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    Cruise report for the LAPE ecosystem survey on RV Celtic Explorer (CE0607)
    Scientific Basis for Ecosystem-Based Management in the Lesser Antilles Including Interactions with Marine Mammals and Other Top Predators (LAPE)
    2006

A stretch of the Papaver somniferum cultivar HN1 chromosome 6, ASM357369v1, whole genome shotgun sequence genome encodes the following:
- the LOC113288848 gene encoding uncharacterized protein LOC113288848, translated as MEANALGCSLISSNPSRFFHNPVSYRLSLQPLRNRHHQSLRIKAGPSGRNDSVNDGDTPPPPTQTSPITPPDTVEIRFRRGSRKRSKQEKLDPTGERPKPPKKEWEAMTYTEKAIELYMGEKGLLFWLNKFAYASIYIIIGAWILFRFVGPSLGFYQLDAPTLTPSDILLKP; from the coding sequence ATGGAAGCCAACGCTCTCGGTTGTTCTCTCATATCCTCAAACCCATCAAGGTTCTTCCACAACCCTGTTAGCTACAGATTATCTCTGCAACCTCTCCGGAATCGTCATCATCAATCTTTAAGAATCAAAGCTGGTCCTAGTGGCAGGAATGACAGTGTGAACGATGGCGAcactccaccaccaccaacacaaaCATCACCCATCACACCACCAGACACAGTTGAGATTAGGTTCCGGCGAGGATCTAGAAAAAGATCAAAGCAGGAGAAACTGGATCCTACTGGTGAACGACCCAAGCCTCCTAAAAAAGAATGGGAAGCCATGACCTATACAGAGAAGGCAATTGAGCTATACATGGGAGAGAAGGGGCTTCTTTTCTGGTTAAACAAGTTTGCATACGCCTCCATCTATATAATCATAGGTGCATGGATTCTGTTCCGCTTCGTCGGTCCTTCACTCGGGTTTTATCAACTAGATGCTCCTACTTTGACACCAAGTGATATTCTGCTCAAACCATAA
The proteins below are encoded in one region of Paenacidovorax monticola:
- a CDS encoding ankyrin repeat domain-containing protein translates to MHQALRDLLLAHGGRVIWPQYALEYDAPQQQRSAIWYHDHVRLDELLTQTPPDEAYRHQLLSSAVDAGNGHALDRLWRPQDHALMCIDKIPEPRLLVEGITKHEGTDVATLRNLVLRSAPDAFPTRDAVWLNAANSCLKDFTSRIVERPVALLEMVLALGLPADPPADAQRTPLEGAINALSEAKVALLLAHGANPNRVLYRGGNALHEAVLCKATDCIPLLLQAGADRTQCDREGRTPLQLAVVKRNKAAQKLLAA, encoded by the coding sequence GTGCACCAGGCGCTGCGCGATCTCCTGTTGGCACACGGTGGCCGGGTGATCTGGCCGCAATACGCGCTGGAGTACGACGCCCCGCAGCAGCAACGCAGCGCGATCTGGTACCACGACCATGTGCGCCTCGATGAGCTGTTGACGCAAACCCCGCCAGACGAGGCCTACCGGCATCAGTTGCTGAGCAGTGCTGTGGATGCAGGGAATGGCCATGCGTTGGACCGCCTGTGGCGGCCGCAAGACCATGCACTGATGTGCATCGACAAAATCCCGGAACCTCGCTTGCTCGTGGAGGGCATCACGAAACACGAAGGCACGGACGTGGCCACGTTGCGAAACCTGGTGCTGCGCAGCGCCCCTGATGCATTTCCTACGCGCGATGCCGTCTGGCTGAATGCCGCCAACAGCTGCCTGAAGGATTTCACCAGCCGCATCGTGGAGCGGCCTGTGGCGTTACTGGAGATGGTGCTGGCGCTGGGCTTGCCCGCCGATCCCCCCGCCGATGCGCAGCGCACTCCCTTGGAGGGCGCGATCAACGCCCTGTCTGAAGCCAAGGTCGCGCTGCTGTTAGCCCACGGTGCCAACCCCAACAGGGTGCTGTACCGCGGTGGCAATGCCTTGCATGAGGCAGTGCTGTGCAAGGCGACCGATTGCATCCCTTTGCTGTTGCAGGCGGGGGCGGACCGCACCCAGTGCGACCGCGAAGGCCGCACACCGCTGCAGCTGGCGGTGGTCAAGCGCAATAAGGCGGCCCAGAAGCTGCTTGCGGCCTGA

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    The LAPE project has completed an ecosystem survey using the research vessel R/V Celtic Explorer, operated from Galway, Ireland by the Marine Institute. The survey collected information on the abundance, biomass and distribution information for pelagic forage species, as well as sampling for trophic relationships and physical and biological environmental sampling. This includes samples from numerous species rarely or never observed when sampling from fisheries catches. Acoustic bioma ss estimates have not been completed however the greatest biomass of forage species detected, both acoustically and by trawling, is predominantly mesopelagic fish, squids and crustaceans. The catches of epipelagic species were mostly juveniles of oceanic pelagic, coastal pelagic and reef species. This survey did not target, and did not catch, the commercially important pelagic species of the region. Flyingfish (Exocetidae) and dolphin (Coryphaena hippurus) are known to occur only w ithin a few meters of the surface, above both the acoustic transducers and the minimum fishing depth of the trawls. In addition, these and the adults of the other large pelagic species (Istiophoridae, Scombridae, Xiphiidae) are too fast and agile to be easily caught using pelagic trawls. The ecosystem survey also provided in-situ measures of biological oceanographic parameters to calibrate satellite estimates of primary productivity as well as information on key physical parameters of the water masses in the region. Preliminary inspection of the cruise results are all largely consistent with expected conditions in oligotrophic tropical oceanic waters (Longhurst, 1999). The primary production is limited to deep chlorophyll layers with essentially no chlorophyll or fluorescence measurable in near-surface waters. A cetacean sighting survey was conducted during daylight along the same transects. Although previous surveys have shown that the region does not have high concentrations of cetaceans the cetacean results are still surprisingly low. Since data are too few for a statistical analysis, a careful review of the cetacean survey is required to understand these extremely low results.